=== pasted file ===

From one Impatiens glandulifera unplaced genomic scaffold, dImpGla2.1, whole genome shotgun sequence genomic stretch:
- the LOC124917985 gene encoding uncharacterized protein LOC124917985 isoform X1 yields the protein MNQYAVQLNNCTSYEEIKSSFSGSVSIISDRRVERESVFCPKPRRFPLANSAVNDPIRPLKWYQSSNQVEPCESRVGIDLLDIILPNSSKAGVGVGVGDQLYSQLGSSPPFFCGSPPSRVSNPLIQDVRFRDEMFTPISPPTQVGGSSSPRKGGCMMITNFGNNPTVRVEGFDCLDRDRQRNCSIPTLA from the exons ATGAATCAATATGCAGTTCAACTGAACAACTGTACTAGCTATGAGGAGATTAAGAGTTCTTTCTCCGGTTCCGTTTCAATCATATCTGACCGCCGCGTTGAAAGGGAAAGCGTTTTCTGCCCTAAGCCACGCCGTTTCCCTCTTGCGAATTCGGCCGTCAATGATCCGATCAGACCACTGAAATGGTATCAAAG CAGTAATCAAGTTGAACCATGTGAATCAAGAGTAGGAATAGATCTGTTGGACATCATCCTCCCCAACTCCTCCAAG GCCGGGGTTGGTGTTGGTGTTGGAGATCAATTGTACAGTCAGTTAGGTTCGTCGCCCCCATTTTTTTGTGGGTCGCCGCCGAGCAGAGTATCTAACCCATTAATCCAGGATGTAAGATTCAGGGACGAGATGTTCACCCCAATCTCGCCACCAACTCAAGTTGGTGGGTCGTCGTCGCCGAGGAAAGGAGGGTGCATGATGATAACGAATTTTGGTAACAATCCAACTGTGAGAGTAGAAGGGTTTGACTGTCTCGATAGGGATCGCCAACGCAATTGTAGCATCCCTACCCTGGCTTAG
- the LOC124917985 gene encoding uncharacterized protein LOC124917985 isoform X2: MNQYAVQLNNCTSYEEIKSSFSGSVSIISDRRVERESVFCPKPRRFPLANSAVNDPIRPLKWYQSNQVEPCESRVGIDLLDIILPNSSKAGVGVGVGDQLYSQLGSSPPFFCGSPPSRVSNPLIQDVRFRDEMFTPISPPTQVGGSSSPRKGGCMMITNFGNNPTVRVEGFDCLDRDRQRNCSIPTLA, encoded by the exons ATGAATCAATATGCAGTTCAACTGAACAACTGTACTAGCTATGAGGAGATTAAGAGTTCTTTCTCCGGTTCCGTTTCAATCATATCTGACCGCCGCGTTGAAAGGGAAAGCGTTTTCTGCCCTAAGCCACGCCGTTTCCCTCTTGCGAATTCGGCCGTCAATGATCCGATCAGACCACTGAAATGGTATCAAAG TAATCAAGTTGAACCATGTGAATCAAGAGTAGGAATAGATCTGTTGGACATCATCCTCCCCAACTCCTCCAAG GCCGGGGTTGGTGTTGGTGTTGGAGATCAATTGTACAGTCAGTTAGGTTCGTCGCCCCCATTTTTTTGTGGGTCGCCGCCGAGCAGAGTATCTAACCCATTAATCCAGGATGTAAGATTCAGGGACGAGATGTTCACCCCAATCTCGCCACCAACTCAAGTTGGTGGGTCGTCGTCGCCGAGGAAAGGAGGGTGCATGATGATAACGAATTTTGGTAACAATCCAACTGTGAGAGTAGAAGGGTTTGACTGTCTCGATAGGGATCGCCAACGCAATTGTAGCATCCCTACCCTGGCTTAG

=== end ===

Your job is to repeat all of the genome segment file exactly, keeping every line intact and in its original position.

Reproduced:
From one Impatiens glandulifera unplaced genomic scaffold, dImpGla2.1, whole genome shotgun sequence genomic stretch:
- the LOC124917985 gene encoding uncharacterized protein LOC124917985 isoform X1 yields the protein MNQYAVQLNNCTSYEEIKSSFSGSVSIISDRRVERESVFCPKPRRFPLANSAVNDPIRPLKWYQSSNQVEPCESRVGIDLLDIILPNSSKAGVGVGVGDQLYSQLGSSPPFFCGSPPSRVSNPLIQDVRFRDEMFTPISPPTQVGGSSSPRKGGCMMITNFGNNPTVRVEGFDCLDRDRQRNCSIPTLA from the exons ATGAATCAATATGCAGTTCAACTGAACAACTGTACTAGCTATGAGGAGATTAAGAGTTCTTTCTCCGGTTCCGTTTCAATCATATCTGACCGCCGCGTTGAAAGGGAAAGCGTTTTCTGCCCTAAGCCACGCCGTTTCCCTCTTGCGAATTCGGCCGTCAATGATCCGATCAGACCACTGAAATGGTATCAAAG CAGTAATCAAGTTGAACCATGTGAATCAAGAGTAGGAATAGATCTGTTGGACATCATCCTCCCCAACTCCTCCAAG GCCGGGGTTGGTGTTGGTGTTGGAGATCAATTGTACAGTCAGTTAGGTTCGTCGCCCCCATTTTTTTGTGGGTCGCCGCCGAGCAGAGTATCTAACCCATTAATCCAGGATGTAAGATTCAGGGACGAGATGTTCACCCCAATCTCGCCACCAACTCAAGTTGGTGGGTCGTCGTCGCCGAGGAAAGGAGGGTGCATGATGATAACGAATTTTGGTAACAATCCAACTGTGAGAGTAGAAGGGTTTGACTGTCTCGATAGGGATCGCCAACGCAATTGTAGCATCCCTACCCTGGCTTAG
- the LOC124917985 gene encoding uncharacterized protein LOC124917985 isoform X2: MNQYAVQLNNCTSYEEIKSSFSGSVSIISDRRVERESVFCPKPRRFPLANSAVNDPIRPLKWYQSNQVEPCESRVGIDLLDIILPNSSKAGVGVGVGDQLYSQLGSSPPFFCGSPPSRVSNPLIQDVRFRDEMFTPISPPTQVGGSSSPRKGGCMMITNFGNNPTVRVEGFDCLDRDRQRNCSIPTLA, encoded by the exons ATGAATCAATATGCAGTTCAACTGAACAACTGTACTAGCTATGAGGAGATTAAGAGTTCTTTCTCCGGTTCCGTTTCAATCATATCTGACCGCCGCGTTGAAAGGGAAAGCGTTTTCTGCCCTAAGCCACGCCGTTTCCCTCTTGCGAATTCGGCCGTCAATGATCCGATCAGACCACTGAAATGGTATCAAAG TAATCAAGTTGAACCATGTGAATCAAGAGTAGGAATAGATCTGTTGGACATCATCCTCCCCAACTCCTCCAAG GCCGGGGTTGGTGTTGGTGTTGGAGATCAATTGTACAGTCAGTTAGGTTCGTCGCCCCCATTTTTTTGTGGGTCGCCGCCGAGCAGAGTATCTAACCCATTAATCCAGGATGTAAGATTCAGGGACGAGATGTTCACCCCAATCTCGCCACCAACTCAAGTTGGTGGGTCGTCGTCGCCGAGGAAAGGAGGGTGCATGATGATAACGAATTTTGGTAACAATCCAACTGTGAGAGTAGAAGGGTTTGACTGTCTCGATAGGGATCGCCAACGCAATTGTAGCATCCCTACCCTGGCTTAG